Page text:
Sen. Warner keeps pushing on W&M approach to VA backlog
Daily Press (Newport News, Va.)
NEWPORT NEWS, Va. — Sen. Mark Warner is pressing his case for law schools across the country to follow a "playbook" developed at the College of William and Mary to reduce the nation's backlog of veteran disability claims.
And he's trying to enlist 99 influential people to the cause: his fellow senators.
Warner on Monday sent a letter to his senate colleagues, urging them to consider how law schools in their home states could follow the W&M example of providing free legal help to veterans who have complex and incomplete disability claims.
Starting in 2009, the Lewis B. Puller Jr. Veterans Benefit Clinic at the Marshall-Wythe School of Law has tapped law school students to help selected veterans with their disability claims. The school partnered with Virginia Commonwealth University in Richmond to provide psychological services as well.
Puller was the first law clinic in the country to adopt such a holistic approach, Warner said. It has since formed alliances with 15 colleges and universities across Virginia through the Helping Military Veterans through Higher Education Consortium, informally known as "humvee."
Last month, Warner wrote to Department of Veterans Affairs Secretary Eric Shinseki asking the VA to create a formal partnership between the VA and the clinic. Shinseki has not yet responded, and a call to the VA's public affairs office Monday was not returned.
In his letter to fellow senators, Warner urged cooperation on a nationwide approach that could be implemented with little cost, noting that the clinic "has prepared a playbook containing guidance how to effectively establish similar pro bono programs to serve our military veterans."
"If we work together as colleagues to extend this program to other law schools across the country, we could provide tangible assistance to many of our veterans by ensuring that complex claims are completed in a more comprehensive and timely manner prior to submission to the VA," the letter states.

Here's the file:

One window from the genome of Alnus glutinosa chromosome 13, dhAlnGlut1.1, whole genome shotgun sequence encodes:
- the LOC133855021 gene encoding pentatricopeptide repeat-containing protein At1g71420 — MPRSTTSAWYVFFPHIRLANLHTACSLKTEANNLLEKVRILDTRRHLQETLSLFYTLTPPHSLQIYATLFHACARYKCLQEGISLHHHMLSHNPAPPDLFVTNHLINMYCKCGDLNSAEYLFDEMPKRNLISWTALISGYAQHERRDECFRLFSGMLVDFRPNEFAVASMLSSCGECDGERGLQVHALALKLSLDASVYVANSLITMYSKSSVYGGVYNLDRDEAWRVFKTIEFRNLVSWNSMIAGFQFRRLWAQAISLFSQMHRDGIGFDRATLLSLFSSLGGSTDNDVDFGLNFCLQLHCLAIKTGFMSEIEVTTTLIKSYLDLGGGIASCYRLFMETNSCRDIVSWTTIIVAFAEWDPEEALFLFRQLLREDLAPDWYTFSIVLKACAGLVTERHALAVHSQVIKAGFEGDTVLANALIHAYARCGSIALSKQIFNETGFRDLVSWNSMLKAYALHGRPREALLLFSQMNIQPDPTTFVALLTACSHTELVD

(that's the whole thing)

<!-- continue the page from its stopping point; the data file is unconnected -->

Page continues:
Among clients whom the clinic has assisted with disability claims, the average rating has increased 26.25 percent, earning clients $520,884 in benefits during the last year, according to Warner.
During the 2011-12 academic year, clinic legal services offered to veterans would have cost $428,325 in the private market.
As of April 13, about 825,000 applications for disability compensation were awaiting a decision at the VA, according to the Truman National Security Project. Of those, 590,000 had been waiting more than 125 days, the VA's definition of a backlogged claim.
The backlog has prompted a steady drumbeat of criticism.
Last month, 67 U.S. senators signed a letter urging President Obama to make elimination of the VA claims backlog an urgent national priority. Some senior executives at the VA will not receive performance bonuses in the wake of complaints from Congress of lack of progress.
The problem has even spread to the Comedy Channel, where Jon Stewart of "The Daily Show" has lambasted the agency.
Shinseki has vowed to eliminate the backlog by 2015. He's partly blamed it on the job of converting massive amounts of paper records to digital format, getting better links with the Defense Department and the swelling ranks of veterans.